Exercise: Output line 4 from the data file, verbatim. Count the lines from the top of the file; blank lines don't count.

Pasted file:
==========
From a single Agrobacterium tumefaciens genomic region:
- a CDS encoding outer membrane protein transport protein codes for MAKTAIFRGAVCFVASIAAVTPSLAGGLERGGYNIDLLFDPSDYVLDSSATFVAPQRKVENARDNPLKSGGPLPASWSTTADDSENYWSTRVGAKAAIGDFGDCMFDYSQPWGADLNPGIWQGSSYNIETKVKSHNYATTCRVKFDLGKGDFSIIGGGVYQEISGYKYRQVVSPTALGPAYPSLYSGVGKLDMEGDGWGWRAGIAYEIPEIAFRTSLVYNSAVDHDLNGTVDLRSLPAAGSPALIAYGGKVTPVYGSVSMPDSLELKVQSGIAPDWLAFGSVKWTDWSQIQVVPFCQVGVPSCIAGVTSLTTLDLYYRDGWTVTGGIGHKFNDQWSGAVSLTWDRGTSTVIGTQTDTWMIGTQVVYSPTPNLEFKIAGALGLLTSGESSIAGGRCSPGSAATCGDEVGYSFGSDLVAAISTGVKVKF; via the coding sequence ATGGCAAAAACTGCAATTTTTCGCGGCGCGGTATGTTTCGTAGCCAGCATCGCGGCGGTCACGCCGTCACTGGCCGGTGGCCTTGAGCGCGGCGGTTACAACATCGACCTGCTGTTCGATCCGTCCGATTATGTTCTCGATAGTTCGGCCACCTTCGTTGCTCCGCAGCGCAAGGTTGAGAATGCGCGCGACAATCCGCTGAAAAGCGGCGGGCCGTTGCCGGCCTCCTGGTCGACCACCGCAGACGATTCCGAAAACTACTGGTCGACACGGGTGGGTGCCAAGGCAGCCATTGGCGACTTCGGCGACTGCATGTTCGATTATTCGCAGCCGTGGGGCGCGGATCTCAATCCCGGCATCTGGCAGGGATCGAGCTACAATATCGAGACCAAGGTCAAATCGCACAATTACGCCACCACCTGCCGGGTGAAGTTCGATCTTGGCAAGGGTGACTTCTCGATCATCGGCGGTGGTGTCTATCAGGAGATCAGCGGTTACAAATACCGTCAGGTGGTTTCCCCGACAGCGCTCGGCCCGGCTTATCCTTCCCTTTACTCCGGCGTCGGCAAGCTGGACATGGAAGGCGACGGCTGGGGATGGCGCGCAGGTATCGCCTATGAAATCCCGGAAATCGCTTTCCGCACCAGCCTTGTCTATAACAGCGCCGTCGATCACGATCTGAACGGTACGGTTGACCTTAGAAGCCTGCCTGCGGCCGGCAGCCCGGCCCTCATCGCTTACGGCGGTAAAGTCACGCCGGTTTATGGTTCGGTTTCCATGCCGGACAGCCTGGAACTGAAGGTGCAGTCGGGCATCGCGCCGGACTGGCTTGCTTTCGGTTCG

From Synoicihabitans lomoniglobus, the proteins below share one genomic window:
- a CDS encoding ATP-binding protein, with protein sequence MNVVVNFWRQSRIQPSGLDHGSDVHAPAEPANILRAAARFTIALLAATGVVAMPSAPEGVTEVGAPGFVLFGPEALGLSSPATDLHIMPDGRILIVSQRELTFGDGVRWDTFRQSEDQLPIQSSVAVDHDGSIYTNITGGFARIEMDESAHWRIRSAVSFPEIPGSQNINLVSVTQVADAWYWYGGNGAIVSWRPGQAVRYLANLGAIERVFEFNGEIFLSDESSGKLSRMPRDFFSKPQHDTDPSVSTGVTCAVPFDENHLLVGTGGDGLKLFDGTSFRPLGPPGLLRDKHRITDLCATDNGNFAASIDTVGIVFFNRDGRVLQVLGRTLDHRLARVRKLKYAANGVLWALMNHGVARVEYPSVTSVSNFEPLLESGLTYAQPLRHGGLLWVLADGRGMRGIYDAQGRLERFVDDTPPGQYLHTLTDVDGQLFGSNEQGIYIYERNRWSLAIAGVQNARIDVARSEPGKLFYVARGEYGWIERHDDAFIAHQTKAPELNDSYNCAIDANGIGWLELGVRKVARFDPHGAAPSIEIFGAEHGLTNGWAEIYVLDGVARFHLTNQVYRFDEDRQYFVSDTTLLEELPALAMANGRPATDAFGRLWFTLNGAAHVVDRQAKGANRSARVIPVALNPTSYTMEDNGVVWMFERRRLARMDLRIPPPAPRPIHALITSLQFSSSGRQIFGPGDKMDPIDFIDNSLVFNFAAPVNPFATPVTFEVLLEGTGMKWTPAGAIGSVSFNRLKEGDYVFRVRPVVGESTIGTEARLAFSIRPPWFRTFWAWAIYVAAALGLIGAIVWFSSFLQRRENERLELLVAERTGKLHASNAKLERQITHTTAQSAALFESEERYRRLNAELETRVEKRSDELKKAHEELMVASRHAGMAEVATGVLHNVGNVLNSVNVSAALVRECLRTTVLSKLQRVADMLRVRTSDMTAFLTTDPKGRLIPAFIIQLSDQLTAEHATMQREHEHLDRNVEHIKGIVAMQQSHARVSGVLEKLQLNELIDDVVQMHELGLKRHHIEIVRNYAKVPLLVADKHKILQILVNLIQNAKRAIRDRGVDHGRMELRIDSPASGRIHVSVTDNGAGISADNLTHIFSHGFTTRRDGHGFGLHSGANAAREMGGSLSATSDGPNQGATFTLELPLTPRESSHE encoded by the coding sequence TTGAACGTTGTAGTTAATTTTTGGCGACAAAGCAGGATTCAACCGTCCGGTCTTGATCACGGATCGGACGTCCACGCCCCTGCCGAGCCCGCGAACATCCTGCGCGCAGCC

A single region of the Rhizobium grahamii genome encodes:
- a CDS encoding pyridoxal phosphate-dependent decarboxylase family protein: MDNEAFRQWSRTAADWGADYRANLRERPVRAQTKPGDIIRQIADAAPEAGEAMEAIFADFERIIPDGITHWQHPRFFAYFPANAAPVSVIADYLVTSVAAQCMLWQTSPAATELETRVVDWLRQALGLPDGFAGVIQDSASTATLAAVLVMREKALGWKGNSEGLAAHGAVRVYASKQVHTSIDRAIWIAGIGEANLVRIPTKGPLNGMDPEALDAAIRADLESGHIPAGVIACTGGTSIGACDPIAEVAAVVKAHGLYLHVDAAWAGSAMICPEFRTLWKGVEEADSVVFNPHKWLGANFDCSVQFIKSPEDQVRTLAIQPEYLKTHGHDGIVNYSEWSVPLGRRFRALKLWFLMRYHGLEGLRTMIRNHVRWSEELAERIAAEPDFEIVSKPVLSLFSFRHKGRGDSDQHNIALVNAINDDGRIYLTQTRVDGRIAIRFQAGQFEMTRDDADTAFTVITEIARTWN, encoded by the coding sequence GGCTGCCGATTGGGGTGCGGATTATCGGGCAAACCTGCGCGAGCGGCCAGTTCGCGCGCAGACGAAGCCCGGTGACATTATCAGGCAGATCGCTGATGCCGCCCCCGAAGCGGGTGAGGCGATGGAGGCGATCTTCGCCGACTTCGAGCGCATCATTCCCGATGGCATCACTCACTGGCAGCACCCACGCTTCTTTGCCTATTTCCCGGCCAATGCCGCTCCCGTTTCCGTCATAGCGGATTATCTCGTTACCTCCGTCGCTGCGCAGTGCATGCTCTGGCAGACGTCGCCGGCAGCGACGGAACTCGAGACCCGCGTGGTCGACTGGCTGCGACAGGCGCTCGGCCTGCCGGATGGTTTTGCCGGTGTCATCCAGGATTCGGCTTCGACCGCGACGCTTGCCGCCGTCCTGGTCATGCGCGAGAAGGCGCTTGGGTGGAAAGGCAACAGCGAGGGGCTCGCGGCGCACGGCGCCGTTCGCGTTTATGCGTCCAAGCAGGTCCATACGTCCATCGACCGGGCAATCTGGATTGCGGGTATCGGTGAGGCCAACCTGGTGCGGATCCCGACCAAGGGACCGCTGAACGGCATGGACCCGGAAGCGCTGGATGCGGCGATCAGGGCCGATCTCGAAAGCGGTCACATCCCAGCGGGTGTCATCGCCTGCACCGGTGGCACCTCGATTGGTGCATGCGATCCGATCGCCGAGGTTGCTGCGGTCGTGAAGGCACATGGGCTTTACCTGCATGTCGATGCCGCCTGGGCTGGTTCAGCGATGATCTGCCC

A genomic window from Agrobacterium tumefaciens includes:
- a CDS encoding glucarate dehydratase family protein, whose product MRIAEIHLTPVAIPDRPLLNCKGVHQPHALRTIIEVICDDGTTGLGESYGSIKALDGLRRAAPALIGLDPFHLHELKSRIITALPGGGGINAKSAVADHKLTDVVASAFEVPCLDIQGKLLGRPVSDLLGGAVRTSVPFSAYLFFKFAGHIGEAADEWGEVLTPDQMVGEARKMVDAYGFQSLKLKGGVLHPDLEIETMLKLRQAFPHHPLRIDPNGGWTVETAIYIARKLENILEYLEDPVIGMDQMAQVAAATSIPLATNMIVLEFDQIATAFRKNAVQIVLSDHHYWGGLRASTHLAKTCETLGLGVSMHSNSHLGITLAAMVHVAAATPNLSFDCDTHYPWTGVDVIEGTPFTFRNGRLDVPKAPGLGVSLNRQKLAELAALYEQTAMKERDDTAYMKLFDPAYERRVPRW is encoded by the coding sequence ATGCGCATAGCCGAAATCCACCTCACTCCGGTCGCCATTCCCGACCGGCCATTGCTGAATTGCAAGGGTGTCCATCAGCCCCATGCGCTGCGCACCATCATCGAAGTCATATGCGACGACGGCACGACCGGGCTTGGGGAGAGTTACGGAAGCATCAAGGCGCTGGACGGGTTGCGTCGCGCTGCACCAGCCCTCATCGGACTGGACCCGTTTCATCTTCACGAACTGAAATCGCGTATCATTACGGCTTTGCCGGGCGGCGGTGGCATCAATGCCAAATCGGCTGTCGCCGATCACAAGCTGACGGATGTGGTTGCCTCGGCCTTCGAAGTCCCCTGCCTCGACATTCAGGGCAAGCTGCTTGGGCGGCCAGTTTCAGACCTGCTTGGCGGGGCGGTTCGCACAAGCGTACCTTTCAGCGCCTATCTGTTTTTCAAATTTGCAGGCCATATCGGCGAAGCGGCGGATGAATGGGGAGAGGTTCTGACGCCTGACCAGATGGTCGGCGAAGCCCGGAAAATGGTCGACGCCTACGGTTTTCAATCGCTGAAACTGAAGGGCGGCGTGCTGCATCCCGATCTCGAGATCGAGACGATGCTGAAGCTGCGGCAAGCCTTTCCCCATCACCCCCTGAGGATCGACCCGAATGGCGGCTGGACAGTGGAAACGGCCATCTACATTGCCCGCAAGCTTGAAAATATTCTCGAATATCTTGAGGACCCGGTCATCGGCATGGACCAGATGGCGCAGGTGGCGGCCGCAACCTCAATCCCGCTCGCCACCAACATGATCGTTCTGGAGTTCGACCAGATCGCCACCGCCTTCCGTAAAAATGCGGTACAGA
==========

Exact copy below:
- a CDS encoding ATP-binding protein, with protein sequence MNVVVNFWRQSRIQPSGLDHGSDVHAPAEPANILRAAARFTIALLAATGVVAMPSAPEGVTEVGAPGFVLFGPEALGLSSPATDLHIMPDGRILIVSQRELTFGDGVRWDTFRQSEDQLPIQSSVAVDHDGSIYTNITGGFARIEMDESAHWRIRSAVSFPEIPGSQNINLVSVTQVADAWYWYGGNGAIVSWRPGQAVRYLANLGAIERVFEFNGEIFLSDESSGKLSRMPRDFFSKPQHDTDPSVSTGVTCAVPFDENHLLVGTGGDGLKLFDGTSFRPLGPPGLLRDKHRITDLCATDNGNFAASIDTVGIVFFNRDGRVLQVLGRTLDHRLARVRKLKYAANGVLWALMNHGVARVEYPSVTSVSNFEPLLESGLTYAQPLRHGGLLWVLADGRGMRGIYDAQGRLERFVDDTPPGQYLHTLTDVDGQLFGSNEQGIYIYERNRWSLAIAGVQNARIDVARSEPGKLFYVARGEYGWIERHDDAFIAHQTKAPELNDSYNCAIDANGIGWLELGVRKVARFDPHGAAPSIEIFGAEHGLTNGWAEIYVLDGVARFHLTNQVYRFDEDRQYFVSDTTLLEELPALAMANGRPATDAFGRLWFTLNGAAHVVDRQAKGANRSARVIPVALNPTSYTMEDNGVVWMFERRRLARMDLRIPPPAPRPIHALITSLQFSSSGRQIFGPGDKMDPIDFIDNSLVFNFAAPVNPFATPVTFEVLLEGTGMKWTPAGAIGSVSFNRLKEGDYVFRVRPVVGESTIGTEARLAFSIRPPWFRTFWAWAIYVAAALGLIGAIVWFSSFLQRRENERLELLVAERTGKLHASNAKLERQITHTTAQSAALFESEERYRRLNAELETRVEKRSDELKKAHEELMVASRHAGMAEVATGVLHNVGNVLNSVNVSAALVRECLRTTVLSKLQRVADMLRVRTSDMTAFLTTDPKGRLIPAFIIQLSDQLTAEHATMQREHEHLDRNVEHIKGIVAMQQSHARVSGVLEKLQLNELIDDVVQMHELGLKRHHIEIVRNYAKVPLLVADKHKILQILVNLIQNAKRAIRDRGVDHGRMELRIDSPASGRIHVSVTDNGAGISADNLTHIFSHGFTTRRDGHGFGLHSGANAAREMGGSLSATSDGPNQGATFTLELPLTPRESSHE encoded by the coding sequence TTGAACGTTGTAGTTAATTTTTGGCGACAAAGCAGGATTCAACCGTCCGGTCTTGATCACGGATCGGACGTCCACGCCCCTGCCGAGCCCGCGAACATCCTGCGCGCAGCC